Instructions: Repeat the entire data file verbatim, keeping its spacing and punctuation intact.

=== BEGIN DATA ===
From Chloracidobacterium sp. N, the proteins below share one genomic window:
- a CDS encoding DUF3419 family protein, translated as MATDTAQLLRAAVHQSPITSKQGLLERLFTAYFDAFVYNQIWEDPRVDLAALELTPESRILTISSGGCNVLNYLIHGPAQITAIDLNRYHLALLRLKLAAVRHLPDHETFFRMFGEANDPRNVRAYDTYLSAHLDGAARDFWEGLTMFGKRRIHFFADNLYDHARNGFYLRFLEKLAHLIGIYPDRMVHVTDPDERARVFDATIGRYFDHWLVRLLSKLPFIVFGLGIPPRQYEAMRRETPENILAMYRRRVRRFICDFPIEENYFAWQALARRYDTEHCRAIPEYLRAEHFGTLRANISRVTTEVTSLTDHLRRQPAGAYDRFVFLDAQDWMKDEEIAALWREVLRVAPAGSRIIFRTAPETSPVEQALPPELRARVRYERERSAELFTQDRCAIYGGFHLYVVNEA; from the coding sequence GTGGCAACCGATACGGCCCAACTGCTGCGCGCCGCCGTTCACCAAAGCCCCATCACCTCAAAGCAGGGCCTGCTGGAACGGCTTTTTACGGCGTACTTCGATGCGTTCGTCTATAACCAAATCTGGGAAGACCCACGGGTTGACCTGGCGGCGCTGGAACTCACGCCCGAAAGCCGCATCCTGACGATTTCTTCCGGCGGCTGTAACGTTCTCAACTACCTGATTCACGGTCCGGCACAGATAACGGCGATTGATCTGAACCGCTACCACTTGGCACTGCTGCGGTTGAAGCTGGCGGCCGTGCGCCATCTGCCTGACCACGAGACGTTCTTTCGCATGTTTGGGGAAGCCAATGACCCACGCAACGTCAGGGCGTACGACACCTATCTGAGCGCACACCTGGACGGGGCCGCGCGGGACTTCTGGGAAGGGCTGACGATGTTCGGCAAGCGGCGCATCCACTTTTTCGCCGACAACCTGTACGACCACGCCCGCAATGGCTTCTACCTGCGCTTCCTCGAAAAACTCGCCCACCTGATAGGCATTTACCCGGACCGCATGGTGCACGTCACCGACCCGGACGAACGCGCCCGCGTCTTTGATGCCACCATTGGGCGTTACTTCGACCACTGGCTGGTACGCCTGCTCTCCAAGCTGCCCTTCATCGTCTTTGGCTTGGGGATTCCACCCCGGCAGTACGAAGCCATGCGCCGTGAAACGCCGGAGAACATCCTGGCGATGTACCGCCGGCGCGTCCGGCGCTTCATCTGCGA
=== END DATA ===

From Chloracidobacterium sp. N, the proteins below share one genomic window:
- a CDS encoding DUF3419 family protein, translated as MATDTAQLLRAAVHQSPITSKQGLLERLFTAYFDAFVYNQIWEDPRVDLAALELTPESRILTISSGGCNVLNYLIHGPAQITAIDLNRYHLALLRLKLAAVRHLPDHETFFRMFGEANDPRNVRAYDTYLSAHLDGAARDFWEGLTMFGKRRIHFFADNLYDHARNGFYLRFLEKLAHLIGIYPDRMVHVTDPDERARVFDATIGRYFDHWLVRLLSKLPFIVFGLGIPPRQYEAMRRETPENILAMYRRRVRRFICDFPIEENYFAWQALARRYDTEHCRAIPEYLRAEHFGTLRANISRVTTEVTSLTDHLRRQPAGAYDRFVFLDAQDWMKDEEIAALWREVLRVAPAGSRIIFRTAPETSPVEQALPPELRARVRYERERSAELFTQDRCAIYGGFHLYVVNEA; from the coding sequence GTGGCAACCGATACGGCCCAACTGCTGCGCGCCGCCGTTCACCAAAGCCCCATCACCTCAAAGCAGGGCCTGCTGGAACGGCTTTTTACGGCGTACTTCGATGCGTTCGTCTATAACCAAATCTGGGAAGACCCACGGGTTGACCTGGCGGCGCTGGAACTCACGCCCGAAAGCCGCATCCTGACGATTTCTTCCGGCGGCTGTAACGTTCTCAACTACCTGATTCACGGTCCGGCACAGATAACGGCGATTGATCTGAACCGCTACCACTTGGCACTGCTGCGGTTGAAGCTGGCGGCCGTGCGCCATCTGCCTGACCACGAGACGTTCTTTCGCATGTTTGGGGAAGCCAATGACCCACGCAACGTCAGGGCGTACGACACCTATCTGAGCGCACACCTGGACGGGGCCGCGCGGGACTTCTGGGAAGGGCTGACGATGTTCGGCAAGCGGCGCATCCACTTTTTCGCCGACAACCTGTACGACCACGCCCGCAATGGCTTCTACCTGCGCTTCCTCGAAAAACTCGCCCACCTGATAGGCATTTACCCGGACCGCATGGTGCACGTCACCGACCCGGACGAACGCGCCCGCGTCTTTGATGCCACCATTGGGCGTTACTTCGACCACTGGCTGGTACGCCTGCTCTCCAAGCTGCCCTTCATCGTCTTTGGCTTGGGGATTCCACCCCGGCAGTACGAAGCCATGCGCCGTGAAACGCCGGAGAACATCCTGGCGATGTACCGCCGGCGCGTCCGGCGCTTCATCTGCGA